Patients are typically evaluated on their addiction type and severity before proceeding with the necessary counselling program. Their treatment is then documented and evaluated over time, with adjustments made as necessary. As such, skills in case management may be necessary to keep an accurate record of progress, along with providing regular updates to patients’ families. 

Formal qualifications are often required to practice in this field, with VET courses being a common study pathway.

4. Family and marriage counsellor.

marriage counsellor meeting up with couple

If you’re passionate about social dynamics and the psychological influences on relationships, you may fit the role of a family and marriage counsellor. 

Family and marriage counsellors offer support to couples, families, and individuals struggling with relationship difficulties. They commonly assess the deeper, often psychological issues affecting these connections, such as substance abuse, depression, trauma, and infidelity. Mental health professionals can thus play a key role in strategizing the appropriate methods for therapy, working closely with these counsellors in assessing and analysing patient needs

According to Psychology Today Australia, family and marriage counselling sessions begin with an assessment of both partners or all family members, followed by one-on-one sessions with each individual. Their goal is to help patients identify and understand relationship behaviours that often lead to conflict, and appropriate ways of resolving these issues.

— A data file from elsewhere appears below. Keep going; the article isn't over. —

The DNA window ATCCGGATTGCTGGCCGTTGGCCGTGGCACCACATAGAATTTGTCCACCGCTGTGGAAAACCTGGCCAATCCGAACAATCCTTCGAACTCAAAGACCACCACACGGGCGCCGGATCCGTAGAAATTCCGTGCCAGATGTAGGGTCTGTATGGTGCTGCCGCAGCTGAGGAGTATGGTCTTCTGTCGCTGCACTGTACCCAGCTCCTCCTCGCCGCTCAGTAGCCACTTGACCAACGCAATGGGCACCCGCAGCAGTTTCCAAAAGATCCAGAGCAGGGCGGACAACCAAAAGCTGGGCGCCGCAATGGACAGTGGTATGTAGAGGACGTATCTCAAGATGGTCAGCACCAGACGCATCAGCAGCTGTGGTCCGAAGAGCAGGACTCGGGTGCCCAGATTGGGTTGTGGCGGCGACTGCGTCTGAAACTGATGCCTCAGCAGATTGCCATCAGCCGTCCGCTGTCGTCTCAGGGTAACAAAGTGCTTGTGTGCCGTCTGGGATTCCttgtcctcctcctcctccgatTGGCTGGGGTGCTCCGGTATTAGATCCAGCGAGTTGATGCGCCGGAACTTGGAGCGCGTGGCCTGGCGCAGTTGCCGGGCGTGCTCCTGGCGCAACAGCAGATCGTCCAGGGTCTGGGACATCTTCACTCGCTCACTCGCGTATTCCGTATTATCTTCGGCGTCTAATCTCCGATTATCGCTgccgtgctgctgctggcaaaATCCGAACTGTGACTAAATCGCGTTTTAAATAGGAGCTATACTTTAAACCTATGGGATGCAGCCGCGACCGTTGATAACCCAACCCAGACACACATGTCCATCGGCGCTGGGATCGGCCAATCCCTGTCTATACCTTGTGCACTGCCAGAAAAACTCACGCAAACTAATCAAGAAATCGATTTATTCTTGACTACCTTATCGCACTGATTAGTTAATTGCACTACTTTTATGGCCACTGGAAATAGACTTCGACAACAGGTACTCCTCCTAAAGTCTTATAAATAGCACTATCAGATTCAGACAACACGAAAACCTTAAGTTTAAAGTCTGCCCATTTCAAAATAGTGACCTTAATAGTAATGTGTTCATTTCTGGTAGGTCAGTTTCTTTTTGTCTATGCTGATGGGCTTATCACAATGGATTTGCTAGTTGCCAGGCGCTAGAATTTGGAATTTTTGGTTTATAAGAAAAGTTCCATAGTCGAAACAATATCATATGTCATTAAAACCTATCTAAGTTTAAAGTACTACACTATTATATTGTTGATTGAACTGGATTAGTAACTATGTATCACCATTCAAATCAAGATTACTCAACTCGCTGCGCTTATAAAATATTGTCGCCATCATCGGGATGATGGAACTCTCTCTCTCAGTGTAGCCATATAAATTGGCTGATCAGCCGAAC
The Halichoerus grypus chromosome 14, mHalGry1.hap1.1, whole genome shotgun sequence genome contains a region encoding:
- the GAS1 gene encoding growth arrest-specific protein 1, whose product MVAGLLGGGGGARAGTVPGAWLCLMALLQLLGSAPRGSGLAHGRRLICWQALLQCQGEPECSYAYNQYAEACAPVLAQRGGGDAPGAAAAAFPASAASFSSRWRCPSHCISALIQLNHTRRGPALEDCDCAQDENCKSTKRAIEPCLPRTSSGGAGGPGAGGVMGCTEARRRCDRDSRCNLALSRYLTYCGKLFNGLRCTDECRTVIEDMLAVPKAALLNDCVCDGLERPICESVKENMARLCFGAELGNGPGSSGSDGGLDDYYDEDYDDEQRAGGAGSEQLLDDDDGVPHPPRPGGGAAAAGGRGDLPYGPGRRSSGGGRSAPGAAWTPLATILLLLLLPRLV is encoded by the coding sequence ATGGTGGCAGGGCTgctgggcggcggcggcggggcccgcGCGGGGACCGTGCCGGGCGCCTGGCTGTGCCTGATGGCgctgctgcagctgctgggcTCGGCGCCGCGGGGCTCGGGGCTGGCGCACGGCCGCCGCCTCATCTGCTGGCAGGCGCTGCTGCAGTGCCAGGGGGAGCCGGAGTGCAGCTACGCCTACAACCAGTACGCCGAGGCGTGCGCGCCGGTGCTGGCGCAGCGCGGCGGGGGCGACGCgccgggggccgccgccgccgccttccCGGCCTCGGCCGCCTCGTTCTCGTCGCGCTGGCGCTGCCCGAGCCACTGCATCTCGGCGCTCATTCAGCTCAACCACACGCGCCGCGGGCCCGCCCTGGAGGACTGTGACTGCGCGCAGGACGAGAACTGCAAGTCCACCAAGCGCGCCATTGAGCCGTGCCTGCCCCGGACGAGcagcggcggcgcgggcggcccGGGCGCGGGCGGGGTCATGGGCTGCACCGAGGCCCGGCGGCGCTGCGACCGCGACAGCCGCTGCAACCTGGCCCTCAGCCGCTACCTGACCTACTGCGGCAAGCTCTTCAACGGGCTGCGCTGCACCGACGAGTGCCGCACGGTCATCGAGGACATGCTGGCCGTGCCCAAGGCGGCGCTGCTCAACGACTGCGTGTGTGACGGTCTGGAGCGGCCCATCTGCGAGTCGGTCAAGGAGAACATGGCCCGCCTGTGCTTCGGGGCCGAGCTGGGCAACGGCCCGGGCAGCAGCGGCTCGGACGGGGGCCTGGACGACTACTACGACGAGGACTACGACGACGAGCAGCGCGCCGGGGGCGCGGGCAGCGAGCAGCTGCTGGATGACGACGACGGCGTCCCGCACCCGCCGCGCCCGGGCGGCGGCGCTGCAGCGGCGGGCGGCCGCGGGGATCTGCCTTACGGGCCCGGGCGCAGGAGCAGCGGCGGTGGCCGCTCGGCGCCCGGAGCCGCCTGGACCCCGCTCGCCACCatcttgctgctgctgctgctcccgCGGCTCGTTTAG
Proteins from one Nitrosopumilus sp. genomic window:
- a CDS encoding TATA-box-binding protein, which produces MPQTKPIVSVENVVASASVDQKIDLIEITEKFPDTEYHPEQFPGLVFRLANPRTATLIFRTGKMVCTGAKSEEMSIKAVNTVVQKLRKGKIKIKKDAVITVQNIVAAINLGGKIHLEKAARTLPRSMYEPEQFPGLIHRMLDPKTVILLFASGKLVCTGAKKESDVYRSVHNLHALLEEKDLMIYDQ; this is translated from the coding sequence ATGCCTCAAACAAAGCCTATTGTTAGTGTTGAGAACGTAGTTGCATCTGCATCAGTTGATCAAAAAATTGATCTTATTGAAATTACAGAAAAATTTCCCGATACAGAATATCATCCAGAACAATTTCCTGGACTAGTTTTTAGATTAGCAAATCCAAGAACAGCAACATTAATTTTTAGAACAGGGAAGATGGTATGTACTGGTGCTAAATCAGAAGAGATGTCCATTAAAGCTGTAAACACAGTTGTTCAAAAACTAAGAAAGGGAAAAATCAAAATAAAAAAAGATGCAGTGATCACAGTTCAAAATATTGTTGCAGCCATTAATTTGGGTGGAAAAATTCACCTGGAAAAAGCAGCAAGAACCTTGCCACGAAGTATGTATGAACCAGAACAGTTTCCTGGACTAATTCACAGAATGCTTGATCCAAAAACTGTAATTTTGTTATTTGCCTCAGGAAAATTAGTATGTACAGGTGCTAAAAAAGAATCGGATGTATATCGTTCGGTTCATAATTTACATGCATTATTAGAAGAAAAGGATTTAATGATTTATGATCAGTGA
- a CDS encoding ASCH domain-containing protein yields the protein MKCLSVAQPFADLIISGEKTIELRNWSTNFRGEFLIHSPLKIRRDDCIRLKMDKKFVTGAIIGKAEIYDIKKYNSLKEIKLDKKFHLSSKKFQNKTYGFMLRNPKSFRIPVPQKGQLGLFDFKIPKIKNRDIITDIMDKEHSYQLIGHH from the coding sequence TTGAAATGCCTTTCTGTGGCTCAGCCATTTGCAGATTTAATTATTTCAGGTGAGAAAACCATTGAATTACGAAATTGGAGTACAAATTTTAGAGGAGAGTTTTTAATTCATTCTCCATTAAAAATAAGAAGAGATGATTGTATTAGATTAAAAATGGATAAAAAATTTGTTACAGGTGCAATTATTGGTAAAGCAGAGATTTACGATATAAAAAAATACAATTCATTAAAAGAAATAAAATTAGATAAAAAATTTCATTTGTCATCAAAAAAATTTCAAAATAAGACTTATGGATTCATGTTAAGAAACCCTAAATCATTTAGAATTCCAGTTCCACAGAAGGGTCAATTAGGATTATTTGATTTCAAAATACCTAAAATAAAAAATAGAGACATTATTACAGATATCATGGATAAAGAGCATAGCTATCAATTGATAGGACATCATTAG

Experts believe that involving all family members, or one’s partner, into the therapeutic process can lead to more effective solutions than dealing with parties individually. 

Those working in family and marriage counselling must therefore have excellent interpersonal and relationship-building skills to foster open communication among their clients. Organisational skills are also crucial in maintaining multiple client records and case files.

5. Mental health counsellor.

Recent findings from the ABS National Health Survey discovered that 4.8 million Australians (about a fifth of the population) were diagnosed with a mental or behavioural condition between 2017-2018. There is fortunately continuous national support for such individuals, with services offered through hospitals and health centres by psychiatrists, psychologists, social workers, and counsellors.

Mental health counsellors require a high-level knowledge of psychological health problems and the factors that influence them. Their process primarily consists of helping patients understand their existing issues, and discovering new, effective ways of approaching them. Though this commonly takes place in one-on-one settings, plenty often lead group counselling sessions, as well. 

These professionals can also choose to specialise in a variety of areas; such as in mental health problems surrounding Australian youth, or those impacting current inmates – helping them understand (and remedy) the issues that prompted their criminal behaviour. 

As with most counselling roles, those working in mental health will often devise the appropriate treatment plans for their patients. Case management, administrative, and organisational skills are thus essential in maintaining important documents and monitoring progress.

The field of counselling is a challenging yet rewarding career path for many passionate Australians, offering opportunities for spurring positive social change. With high employment prospects across the nation (and plenty more in the years to come), these positions allow you to uplift, guide, and support those who need it most.

Looking to get into counselling?

Among their wide range of nationally-recognised community service courses, Upskilled offers a CHC51015 - Diploma of Counselling for those looking to get their start in the field

Through subjects exploring therapeutic approaches to mental, social, and emotional health, students will learn appropriate methods of diagnosing and responding to a diverse range of patients.

Best of all, the course is delivered 100% online – allowing you to study while tending to other personal or work commitments. Get your foot in the door of Australia’s counselling industry, and enquire today.